Amy Culver - The Queen of Lean
October 20, 2010    

Start planning for the holidays

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Start planning for the holidays

It's time to start planning for the holidays.  The thing is, if you don't start right now, when things are still slow, it will soon be too late, everything will be crazy and you will not have any time to think, let alone plan.

I don't advocate complete, overnight lifestyle changes.  Small, workable changes, made a little at a time will eventually add up to a major lifestyle overhaul.  Holiday planning is no different.

This year I'm going to list several ideas that you can start incorporating into your holiday plans.  Pick one or two that appeal to you.  Keep this newsletter and add in a little more next year.  And don't forget, I'm ALWAYS open to suggestions from readers.  If you have any planning tips you'd like to share, please email them to me and I will put them in a future newsletter.

1.  Shopping

No, shopping is not directly related to food and exercise, but this time of year, it has a huge effect on it.  Too much time in the malls leaves not enough time to cook healthy meals and get your exercise in. 

One big thing you can do now is to start your gift list.  Make a list of everyone that you have to shop for.  I suggest using a spreadsheet.  Give everyone a column or section of a column.  As you come across ideas, put them on the list.  Be sure to include the price, or an approximation.  Save the document with the year on it, for example: "2010 Christmas Gifts."  When you do this for one year, you don't have to do it again.  After Christmas, re-save the file as 2011, clear out the gift list and you are all set in January to start planning for next year.  An added bonus is that you'll have a record of what you bought for whom over the years to help avoid repeating gifts. 

Plan your shopping time.  If you have the list made up, you can divide your shopping trips by what you need to get.  Many things you'll be able to buy online.  Some things will only be available at a specific store.  For other things, you'll need to go to the mall.  You can then plan your shopping trips out over the season so that it's not all one big rush in the middle of December.  When you do this, you can plan simple meals for those days and buy up some healthy snacks to keep with you to avoid temptation.

2.  Meal Plans

Create some daily meal plans for the busiest part of the season, this generally means the month of December.  During that time, there will be parties, shopping, family obligations, wrapping, decorating, and on and on.  Cook up some larger meals now and stock the freezer with several meals made from the leftovers.  Make a list of meals your family likes that are simple to prepare and clean up.  Keep the items for those meals on hand.  For example, one meal we like is quesadillas and Mexi-rice.  The ingredients are easy to stock:  tortillas and cheese can be kept in the freezer.  You can buy packages of microwave rice, or pre-cooked frozen, add canned tomatoes and Mexican spices to the rice and you have dinner.  Another option is a low-cal frozen dinner with soup.  Both can be bought ahead of time and served up in about 10 minutes.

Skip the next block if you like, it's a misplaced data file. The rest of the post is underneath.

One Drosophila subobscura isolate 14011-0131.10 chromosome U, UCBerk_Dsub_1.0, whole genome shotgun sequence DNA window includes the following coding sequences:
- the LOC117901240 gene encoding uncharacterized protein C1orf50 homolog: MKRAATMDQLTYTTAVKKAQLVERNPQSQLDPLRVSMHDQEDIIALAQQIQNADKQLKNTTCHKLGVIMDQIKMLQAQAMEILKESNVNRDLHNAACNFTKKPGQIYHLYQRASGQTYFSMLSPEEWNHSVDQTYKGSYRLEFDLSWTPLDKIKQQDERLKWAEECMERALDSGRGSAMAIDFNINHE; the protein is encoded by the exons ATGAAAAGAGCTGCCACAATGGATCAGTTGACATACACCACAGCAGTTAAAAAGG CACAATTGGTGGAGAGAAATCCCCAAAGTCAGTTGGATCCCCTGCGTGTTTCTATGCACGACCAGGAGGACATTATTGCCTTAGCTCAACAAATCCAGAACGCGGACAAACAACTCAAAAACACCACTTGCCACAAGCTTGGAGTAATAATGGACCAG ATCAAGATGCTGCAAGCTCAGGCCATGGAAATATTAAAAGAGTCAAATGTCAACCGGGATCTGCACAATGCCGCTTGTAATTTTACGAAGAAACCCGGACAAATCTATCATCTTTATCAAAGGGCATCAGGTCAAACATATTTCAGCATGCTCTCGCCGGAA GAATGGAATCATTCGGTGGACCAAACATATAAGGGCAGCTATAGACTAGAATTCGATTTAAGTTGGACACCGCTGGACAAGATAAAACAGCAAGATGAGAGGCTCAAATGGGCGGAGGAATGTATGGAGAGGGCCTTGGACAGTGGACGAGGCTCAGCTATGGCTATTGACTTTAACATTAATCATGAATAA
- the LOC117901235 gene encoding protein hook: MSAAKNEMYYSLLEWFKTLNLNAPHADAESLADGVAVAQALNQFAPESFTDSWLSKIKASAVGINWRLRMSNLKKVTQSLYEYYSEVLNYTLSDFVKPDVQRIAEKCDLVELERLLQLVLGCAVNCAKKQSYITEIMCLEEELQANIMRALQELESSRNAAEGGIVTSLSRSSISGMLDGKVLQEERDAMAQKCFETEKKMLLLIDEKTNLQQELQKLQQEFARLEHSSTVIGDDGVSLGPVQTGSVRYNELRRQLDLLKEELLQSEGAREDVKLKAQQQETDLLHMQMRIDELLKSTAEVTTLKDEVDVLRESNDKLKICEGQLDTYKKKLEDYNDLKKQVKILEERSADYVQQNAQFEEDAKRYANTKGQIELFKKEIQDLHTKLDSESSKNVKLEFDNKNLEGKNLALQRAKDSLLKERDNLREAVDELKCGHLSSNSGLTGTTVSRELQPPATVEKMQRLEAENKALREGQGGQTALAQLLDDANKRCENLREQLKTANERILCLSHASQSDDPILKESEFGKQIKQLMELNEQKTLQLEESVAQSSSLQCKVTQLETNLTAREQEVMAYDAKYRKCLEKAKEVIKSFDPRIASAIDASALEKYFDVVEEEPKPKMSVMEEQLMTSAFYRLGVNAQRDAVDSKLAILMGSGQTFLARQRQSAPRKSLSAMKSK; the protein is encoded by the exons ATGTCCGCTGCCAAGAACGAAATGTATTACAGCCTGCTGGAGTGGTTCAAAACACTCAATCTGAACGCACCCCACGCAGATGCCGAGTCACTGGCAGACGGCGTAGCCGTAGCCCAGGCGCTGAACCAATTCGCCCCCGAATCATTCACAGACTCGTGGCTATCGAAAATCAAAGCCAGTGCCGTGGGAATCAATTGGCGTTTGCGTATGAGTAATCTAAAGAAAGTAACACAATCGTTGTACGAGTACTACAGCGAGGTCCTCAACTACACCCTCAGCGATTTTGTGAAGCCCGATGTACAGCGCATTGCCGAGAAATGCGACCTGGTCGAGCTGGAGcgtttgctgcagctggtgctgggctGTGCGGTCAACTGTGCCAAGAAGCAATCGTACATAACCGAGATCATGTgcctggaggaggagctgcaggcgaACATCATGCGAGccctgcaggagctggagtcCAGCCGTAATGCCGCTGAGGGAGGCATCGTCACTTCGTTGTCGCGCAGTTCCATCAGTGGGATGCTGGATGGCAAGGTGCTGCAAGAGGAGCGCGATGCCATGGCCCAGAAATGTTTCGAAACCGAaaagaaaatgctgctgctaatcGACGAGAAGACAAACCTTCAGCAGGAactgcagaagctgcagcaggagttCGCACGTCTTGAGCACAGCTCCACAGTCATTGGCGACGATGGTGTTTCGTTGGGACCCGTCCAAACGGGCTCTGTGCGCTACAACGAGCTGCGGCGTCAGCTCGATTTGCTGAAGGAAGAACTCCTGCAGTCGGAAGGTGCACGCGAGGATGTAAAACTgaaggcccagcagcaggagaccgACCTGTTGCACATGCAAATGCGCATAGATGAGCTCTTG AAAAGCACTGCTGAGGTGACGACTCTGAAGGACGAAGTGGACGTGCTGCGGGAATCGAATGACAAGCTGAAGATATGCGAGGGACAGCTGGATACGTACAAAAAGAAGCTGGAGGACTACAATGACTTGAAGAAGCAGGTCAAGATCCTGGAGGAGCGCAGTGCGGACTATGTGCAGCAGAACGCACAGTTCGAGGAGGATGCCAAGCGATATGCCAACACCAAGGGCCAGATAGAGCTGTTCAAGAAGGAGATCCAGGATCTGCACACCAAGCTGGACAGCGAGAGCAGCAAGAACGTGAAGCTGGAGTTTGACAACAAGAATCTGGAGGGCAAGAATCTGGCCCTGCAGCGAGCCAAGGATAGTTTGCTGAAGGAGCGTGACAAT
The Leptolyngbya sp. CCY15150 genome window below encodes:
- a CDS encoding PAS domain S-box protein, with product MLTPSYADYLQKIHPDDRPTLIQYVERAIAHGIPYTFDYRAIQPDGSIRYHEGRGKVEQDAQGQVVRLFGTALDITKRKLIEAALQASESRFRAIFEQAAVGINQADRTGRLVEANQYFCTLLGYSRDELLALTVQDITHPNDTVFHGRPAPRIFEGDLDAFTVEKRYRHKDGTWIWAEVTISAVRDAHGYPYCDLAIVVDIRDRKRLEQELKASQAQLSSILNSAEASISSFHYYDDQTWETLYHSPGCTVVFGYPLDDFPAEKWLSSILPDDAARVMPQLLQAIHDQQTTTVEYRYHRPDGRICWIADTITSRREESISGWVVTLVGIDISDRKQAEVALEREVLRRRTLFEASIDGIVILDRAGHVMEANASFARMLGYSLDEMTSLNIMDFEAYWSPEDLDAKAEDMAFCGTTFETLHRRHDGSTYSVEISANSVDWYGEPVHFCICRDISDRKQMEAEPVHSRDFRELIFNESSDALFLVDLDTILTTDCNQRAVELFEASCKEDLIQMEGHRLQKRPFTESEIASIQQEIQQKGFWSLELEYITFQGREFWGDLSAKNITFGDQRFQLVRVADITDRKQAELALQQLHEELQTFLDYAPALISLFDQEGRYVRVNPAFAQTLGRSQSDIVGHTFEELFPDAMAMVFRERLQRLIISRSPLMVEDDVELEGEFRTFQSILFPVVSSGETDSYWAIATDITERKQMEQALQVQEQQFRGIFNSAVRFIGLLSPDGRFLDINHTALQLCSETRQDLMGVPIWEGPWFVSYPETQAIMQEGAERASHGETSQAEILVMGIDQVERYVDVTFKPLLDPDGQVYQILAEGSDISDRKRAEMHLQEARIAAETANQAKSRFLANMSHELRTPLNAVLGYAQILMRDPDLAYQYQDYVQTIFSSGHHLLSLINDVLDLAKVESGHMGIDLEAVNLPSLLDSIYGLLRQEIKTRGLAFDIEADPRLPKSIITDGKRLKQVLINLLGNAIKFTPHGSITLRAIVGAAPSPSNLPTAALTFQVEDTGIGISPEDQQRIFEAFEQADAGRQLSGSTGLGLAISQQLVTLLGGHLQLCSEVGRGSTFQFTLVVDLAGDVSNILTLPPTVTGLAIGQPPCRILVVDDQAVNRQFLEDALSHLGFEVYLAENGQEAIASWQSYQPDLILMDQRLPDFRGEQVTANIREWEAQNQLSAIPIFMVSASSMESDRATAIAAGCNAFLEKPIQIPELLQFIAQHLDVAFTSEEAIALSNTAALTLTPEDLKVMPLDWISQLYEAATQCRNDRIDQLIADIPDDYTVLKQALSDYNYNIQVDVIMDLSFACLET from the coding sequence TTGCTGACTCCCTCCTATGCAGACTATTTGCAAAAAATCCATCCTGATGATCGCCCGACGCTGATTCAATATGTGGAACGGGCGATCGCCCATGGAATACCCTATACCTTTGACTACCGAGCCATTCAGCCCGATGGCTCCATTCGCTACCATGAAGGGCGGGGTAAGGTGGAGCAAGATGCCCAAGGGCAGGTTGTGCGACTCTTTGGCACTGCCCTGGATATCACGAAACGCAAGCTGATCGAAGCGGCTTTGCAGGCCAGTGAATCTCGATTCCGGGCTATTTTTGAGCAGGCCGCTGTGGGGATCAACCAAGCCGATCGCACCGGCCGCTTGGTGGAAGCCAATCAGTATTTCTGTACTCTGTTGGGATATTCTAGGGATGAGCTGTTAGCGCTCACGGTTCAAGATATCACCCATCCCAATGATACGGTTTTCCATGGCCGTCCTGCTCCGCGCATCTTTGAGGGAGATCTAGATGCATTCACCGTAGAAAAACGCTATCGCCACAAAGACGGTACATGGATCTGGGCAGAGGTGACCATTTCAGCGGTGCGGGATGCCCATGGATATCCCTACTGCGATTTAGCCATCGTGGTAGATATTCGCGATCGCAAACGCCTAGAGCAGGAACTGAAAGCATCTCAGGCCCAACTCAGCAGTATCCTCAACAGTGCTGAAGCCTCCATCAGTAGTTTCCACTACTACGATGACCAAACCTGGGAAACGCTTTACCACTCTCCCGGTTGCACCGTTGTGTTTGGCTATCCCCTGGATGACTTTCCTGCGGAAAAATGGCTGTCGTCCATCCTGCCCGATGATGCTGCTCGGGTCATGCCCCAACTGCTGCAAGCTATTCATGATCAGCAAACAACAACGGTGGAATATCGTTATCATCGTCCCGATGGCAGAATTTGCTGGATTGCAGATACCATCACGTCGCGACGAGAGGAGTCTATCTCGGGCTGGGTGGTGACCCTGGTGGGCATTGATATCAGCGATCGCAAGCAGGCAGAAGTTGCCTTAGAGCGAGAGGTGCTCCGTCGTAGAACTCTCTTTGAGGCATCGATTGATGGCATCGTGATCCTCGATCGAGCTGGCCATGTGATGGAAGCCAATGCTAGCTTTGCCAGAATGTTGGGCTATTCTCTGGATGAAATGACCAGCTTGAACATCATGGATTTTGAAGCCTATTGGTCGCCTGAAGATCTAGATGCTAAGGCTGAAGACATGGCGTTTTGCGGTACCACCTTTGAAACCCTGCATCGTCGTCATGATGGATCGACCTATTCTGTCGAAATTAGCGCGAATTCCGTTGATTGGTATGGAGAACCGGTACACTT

Start working on your own holiday meal plan.  What are you most looking forward to food-wise?  It might be a good idea to make a list.  Decide what you intend to indulge in and what isn't worth the calories.  Talk it over with others who will be there and get their input.  Ask for their help with sticking to your plan. 

If you are responsible for any family meals, this is the time to start making plans.  Create a guest list, a menu, and a cooking schedule.  The more you do now, the less stress you'll have later that can lead to overeating and such.  Remember, everything you do, you can save and re-use next year.

3.  Create a holiday specific exercise plan

Make a realistic decision regarding how much exercise you can plan for over the holiday months.  The key word is realistic.  Are you going to be traveling?  What kinds of exercise and activities can you plan on during that time?  Can you get 30 minutes of walking in on most days?  If you are used to regular exercise, sticking to that as much as possible will help to minimize stress.  Conversely, moving too far from your usual plan will add stress and anxiety. 

When you know that you won't be able to have dedicated exercise time, add in as much active time as possible.  Stay on your feet and sit less.  Get outside and play.  Chase your kids / nieces / nephews / grandkids around.  Park out at the edge of the parking lot when you are shopping.  It seems terribly far, but it really only adds just a few minutes to your trip.

I know it seems like a lot, but if you incorporate a little bit this year, and a little next year, in just two or three years, you will have created a simple infrastructure that will help you for many years into the future.


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